In the Spanish language, the term for Moors is Moro; in Portuguese language the word is mouro. There seems to have been some confusion about the relationship of the word moro/mouro to the word moreno , both from Greek language ma?ros, i.e.... .
Back in London by February 1671, Churchill's handsome features and manner -- described by Lord Chesterfield Philip Stanhope, 2nd Earl of Chesterfield
Philip Stanhope, 2nd Earl of Chesterfield Privy Council of England was the son of Henry Stanhope, Lord Stanhope and his wife, Katherine Stanhope, Countess of Chesterfield.... as "irresistible to either man or woman" -- had soon attracted the ravenous attentions of one of the King's most noteworthy mistresses, Barbara Villiers, Duchess of Cleveland. But his liaisons with the insatiable temptress were indeed dangerous. One account has it that upon His Majesty's appearance, Churchill leapt out of his lover's bed and hid in the cupboard, but the King, himself wily in such matters, soon discovered young Churchill who promptly fell to his knees -- "You are a rascal," said the King, "but I forgive you because you do it to get your bread." Churchill was known to be cautious with money: when the Duchess gave him a large sum, instead of gambling as many other young men tended to do, he invested it wisely. The incident with the King may be apocryphal (another version has Churchill jumping out of the window), but it is widely accepted that he was the father of Cleveland's last daughter born on July 16, 1672.
De Velde, Battle of Solebay A year later Churchill went to sea again. Whilst fighting the Dutch Netherlands
The Netherlands is a country that is part of the Kingdom of the Netherlands. It is a parliamentary democratic constitutional monarchy. The Netherlands is located in North-West Europe, and bordered by the North Sea to the north and west, Belgium to the south, and Germany to the east.... navy at the Battle of Solebay Battle of Solebay
The naval Battle of Solebay took place on 28 May Old Style, 7 June New Style 1672 and was the first naval battle of the Third Anglo-Dutch War.... off the Suffolk Suffolk
Suffolk is a Non-metropolitan counties of England of Historic counties of England in East Anglia, England. It has borders with Norfolk to the north, Cambridgeshire to the west and Essex to the south.... coast in June 1672, valorous conduct aboard the Duke of York's flagship, the Prince, earned Churchill promotion (above the resentful heads of more senior officers) to a captaincy in the Lord High Admiral's Regiment. The following year Churchill gained a further commendation at the Siege of Maastricht Siege of Maastricht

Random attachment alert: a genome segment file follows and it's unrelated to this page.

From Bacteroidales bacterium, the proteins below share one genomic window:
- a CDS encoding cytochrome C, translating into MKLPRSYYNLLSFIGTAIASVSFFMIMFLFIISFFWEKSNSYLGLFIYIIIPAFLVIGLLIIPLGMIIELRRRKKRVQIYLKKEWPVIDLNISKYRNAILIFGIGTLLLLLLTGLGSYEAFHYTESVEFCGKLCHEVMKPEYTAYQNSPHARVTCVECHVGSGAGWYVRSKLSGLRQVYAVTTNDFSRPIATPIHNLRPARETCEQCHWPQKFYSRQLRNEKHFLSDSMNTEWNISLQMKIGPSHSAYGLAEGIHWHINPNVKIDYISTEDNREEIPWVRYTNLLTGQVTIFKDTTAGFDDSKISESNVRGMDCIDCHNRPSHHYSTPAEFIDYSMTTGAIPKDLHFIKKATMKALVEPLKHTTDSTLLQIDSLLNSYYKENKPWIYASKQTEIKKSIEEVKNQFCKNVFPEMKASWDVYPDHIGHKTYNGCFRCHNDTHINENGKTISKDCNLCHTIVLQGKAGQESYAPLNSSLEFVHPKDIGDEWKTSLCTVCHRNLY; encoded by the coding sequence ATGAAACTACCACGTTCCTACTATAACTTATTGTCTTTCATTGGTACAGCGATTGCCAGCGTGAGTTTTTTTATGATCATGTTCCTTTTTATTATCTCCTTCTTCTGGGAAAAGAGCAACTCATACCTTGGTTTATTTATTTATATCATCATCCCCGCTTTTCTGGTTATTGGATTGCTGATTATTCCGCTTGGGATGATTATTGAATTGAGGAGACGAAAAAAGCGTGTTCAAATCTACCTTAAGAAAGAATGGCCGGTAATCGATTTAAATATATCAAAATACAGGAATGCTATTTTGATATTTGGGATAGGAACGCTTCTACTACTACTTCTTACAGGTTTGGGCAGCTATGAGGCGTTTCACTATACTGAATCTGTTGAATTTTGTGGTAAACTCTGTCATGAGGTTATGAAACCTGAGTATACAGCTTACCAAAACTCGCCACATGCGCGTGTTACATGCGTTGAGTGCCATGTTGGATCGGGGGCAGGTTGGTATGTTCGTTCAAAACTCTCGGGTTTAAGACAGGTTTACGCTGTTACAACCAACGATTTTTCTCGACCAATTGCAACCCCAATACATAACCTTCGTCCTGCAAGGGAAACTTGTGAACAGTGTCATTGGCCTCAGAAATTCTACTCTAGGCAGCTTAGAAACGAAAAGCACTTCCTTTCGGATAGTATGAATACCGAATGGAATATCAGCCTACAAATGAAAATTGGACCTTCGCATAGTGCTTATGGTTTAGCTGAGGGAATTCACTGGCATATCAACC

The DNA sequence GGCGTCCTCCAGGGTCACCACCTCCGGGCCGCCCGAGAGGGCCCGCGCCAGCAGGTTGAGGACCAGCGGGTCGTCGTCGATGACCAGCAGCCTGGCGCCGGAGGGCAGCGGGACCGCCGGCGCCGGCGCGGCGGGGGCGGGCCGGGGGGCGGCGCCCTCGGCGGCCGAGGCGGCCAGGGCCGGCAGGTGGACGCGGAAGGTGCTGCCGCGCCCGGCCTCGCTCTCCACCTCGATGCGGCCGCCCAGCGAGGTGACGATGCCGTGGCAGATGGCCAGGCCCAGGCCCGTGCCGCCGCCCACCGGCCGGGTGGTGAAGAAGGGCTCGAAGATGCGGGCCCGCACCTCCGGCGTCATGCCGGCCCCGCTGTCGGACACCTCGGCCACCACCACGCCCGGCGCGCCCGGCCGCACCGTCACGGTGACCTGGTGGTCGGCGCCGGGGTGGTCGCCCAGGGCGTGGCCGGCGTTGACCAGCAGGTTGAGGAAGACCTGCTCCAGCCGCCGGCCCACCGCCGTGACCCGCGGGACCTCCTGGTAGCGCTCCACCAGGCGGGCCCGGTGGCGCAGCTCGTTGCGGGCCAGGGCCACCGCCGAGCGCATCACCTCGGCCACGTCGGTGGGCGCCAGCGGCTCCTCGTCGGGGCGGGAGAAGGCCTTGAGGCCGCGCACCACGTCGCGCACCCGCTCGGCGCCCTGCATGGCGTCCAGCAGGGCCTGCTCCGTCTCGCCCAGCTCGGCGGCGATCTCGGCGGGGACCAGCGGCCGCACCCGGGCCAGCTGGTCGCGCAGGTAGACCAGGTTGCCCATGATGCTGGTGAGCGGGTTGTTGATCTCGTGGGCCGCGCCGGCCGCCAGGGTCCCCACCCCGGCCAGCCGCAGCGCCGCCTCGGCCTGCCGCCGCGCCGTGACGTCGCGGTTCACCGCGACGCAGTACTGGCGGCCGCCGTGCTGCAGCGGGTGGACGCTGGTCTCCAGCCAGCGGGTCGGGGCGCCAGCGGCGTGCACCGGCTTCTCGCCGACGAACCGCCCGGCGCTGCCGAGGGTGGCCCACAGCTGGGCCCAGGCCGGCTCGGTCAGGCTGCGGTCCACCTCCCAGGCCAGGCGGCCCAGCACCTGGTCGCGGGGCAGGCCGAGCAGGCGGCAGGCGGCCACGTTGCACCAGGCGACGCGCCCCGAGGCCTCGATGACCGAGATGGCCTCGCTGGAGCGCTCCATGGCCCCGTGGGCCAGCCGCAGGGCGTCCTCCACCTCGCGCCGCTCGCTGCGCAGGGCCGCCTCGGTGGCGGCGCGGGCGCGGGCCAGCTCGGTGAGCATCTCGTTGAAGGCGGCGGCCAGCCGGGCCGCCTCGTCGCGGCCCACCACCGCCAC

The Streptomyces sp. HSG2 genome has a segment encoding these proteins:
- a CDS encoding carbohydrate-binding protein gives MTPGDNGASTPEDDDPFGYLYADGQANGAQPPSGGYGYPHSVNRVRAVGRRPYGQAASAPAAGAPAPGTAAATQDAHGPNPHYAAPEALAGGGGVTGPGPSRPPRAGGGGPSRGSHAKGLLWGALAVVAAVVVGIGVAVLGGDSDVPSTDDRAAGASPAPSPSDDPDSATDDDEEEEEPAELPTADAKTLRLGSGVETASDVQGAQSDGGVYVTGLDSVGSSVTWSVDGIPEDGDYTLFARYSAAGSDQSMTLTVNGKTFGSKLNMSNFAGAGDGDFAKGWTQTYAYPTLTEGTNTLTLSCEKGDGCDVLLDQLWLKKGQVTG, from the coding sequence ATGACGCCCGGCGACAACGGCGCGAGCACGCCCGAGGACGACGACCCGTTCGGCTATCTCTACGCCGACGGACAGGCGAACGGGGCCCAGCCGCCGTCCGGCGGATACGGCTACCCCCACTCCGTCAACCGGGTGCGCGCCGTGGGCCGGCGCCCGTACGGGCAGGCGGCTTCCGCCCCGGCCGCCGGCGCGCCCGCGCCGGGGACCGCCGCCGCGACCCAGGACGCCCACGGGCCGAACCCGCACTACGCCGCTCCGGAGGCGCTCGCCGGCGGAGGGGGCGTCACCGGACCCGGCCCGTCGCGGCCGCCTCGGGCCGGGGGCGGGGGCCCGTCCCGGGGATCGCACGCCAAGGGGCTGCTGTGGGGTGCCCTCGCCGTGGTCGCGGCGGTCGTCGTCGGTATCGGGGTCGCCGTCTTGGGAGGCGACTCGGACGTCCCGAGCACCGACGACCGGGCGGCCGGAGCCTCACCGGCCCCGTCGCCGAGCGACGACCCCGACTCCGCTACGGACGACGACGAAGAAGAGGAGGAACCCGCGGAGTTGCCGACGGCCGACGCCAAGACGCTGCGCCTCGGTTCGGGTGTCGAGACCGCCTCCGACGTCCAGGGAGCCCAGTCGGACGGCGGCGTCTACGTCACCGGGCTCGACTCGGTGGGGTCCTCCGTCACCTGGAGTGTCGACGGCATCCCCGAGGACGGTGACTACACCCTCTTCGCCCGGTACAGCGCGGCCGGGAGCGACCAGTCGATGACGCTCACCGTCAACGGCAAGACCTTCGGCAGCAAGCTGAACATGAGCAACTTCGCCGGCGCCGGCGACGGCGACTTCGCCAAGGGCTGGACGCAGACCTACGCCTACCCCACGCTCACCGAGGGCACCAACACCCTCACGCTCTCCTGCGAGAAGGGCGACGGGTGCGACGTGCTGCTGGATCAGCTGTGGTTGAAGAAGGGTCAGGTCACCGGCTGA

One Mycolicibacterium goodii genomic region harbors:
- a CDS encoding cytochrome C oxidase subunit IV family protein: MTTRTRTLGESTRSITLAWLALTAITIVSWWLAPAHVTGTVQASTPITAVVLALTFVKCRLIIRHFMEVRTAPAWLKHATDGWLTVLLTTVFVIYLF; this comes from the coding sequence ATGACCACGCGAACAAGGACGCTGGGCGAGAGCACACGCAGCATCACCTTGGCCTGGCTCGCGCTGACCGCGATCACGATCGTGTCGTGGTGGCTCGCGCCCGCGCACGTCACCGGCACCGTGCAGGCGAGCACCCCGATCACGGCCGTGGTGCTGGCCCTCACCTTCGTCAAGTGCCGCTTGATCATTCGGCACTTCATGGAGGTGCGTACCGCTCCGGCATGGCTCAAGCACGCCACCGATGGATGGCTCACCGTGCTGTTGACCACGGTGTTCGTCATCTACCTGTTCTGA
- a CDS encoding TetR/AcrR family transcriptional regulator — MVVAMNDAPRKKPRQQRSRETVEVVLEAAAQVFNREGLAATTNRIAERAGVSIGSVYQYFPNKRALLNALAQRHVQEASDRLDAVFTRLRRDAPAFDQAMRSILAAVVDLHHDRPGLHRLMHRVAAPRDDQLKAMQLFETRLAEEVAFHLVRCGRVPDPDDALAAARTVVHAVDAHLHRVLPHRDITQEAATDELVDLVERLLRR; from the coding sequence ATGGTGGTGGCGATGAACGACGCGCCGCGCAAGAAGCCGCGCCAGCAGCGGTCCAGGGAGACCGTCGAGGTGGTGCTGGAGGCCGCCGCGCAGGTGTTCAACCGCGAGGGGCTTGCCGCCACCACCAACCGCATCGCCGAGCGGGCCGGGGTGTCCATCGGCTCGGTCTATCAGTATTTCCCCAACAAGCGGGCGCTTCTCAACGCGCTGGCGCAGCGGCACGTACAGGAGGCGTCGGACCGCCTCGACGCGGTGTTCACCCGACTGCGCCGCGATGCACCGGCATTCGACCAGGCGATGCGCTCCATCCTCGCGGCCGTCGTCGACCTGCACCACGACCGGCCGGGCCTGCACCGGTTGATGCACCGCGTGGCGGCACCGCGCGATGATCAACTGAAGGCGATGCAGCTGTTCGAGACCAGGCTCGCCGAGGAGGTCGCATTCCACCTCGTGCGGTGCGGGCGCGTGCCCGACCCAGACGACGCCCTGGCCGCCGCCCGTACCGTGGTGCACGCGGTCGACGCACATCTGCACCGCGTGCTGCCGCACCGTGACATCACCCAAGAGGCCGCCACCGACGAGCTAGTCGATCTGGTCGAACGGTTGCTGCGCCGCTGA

The Siege of Maastricht was one of the key elements in King Louis XIV of France plans to attack the Netherlands, in order to revenge the humiliating conditions enforced on him by the Triple Alliance when he tried to fully conquer the Spanish Netherlands.... when the young captain distinguished himself as part of the 30-man forlorn hope Forlorn hope
Forlorn hope is a military term that comes from the Dutch language verloren hoop, literally "lost heap", and adapted as "lost troop". The Dutch word hoop is not cognate with English hope: this is an example of false folk etymology.... , successfully capturing and defending part of the fortress. During this incident Churchill is credited with saving the Duke of Monmouth James Scott, 1st Duke of Monmouth
James Crofts, later James Scott, 1st Duke of Monmouth and 1st Duke of Buccleuch Privy Council of England , was an English nobleman. He was born in Rotterdam in the Netherlands, the illegitimate son of Charles II of England and his Mistress , Lucy Walter, who had followed him into continental exile after the execution of Charles II's fat... 's life, receiving a slight wound in the process but gaining further praise from a grateful House of Stuart, as well as recognition from the House of Bourbon House of Bourbon
The House of Bourbon is an important European royal house, a branch of the Capetian dynasty. Bourbon kings first ruled Kingdom of Navarre and France in the 16th century.... . King Louis XIV in person commended the deed, from which time forward bore Churchill an enviable reputation for physical courage, as well as earning the high regard of the common soldier.